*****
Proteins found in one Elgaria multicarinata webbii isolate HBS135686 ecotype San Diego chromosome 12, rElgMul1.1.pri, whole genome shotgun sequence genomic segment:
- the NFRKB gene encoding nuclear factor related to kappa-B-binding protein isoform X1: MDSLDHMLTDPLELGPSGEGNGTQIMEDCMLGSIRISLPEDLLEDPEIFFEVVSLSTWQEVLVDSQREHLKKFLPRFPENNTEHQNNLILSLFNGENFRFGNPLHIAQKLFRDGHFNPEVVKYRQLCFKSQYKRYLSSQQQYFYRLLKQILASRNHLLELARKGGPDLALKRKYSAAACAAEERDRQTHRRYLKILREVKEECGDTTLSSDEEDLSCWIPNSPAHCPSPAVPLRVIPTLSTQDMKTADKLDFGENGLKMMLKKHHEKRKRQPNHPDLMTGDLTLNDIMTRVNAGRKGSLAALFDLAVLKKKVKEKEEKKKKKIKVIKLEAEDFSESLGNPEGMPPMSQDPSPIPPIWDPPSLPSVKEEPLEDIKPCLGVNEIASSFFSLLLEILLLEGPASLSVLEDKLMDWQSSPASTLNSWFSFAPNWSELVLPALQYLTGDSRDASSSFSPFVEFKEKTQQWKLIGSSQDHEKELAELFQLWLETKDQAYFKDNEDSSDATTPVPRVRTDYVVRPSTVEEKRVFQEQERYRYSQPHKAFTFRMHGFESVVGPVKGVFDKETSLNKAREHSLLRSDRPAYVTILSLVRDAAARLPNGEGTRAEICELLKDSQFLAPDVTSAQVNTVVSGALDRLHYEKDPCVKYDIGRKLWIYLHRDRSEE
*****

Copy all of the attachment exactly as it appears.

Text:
Proteins found in one Elgaria multicarinata webbii isolate HBS135686 ecotype San Diego chromosome 12, rElgMul1.1.pri, whole genome shotgun sequence genomic segment:
- the NFRKB gene encoding nuclear factor related to kappa-B-binding protein isoform X1: MDSLDHMLTDPLELGPSGEGNGTQIMEDCMLGSIRISLPEDLLEDPEIFFEVVSLSTWQEVLVDSQREHLKKFLPRFPENNTEHQNNLILSLFNGENFRFGNPLHIAQKLFRDGHFNPEVVKYRQLCFKSQYKRYLSSQQQYFYRLLKQILASRNHLLELARKGGPDLALKRKYSAAACAAEERDRQTHRRYLKILREVKEECGDTTLSSDEEDLSCWIPNSPAHCPSPAVPLRVIPTLSTQDMKTADKLDFGENGLKMMLKKHHEKRKRQPNHPDLMTGDLTLNDIMTRVNAGRKGSLAALFDLAVLKKKVKEKEEKKKKKIKVIKLEAEDFSESLGNPEGMPPMSQDPSPIPPIWDPPSLPSVKEEPLEDIKPCLGVNEIASSFFSLLLEILLLEGPASLSVLEDKLMDWQSSPASTLNSWFSFAPNWSELVLPALQYLTGDSRDASSSFSPFVEFKEKTQQWKLIGSSQDHEKELAELFQLWLETKDQAYFKDNEDSSDATTPVPRVRTDYVVRPSTVEEKRVFQEQERYRYSQPHKAFTFRMHGFESVVGPVKGVFDKETSLNKAREHSLLRSDRPAYVTILSLVRDAAARLPNGEGTRAEICELLKDSQFLAPDVTSAQVNTVVSGALDRLHYEKDPCVKYDIGRKLWIYLHRDRSEE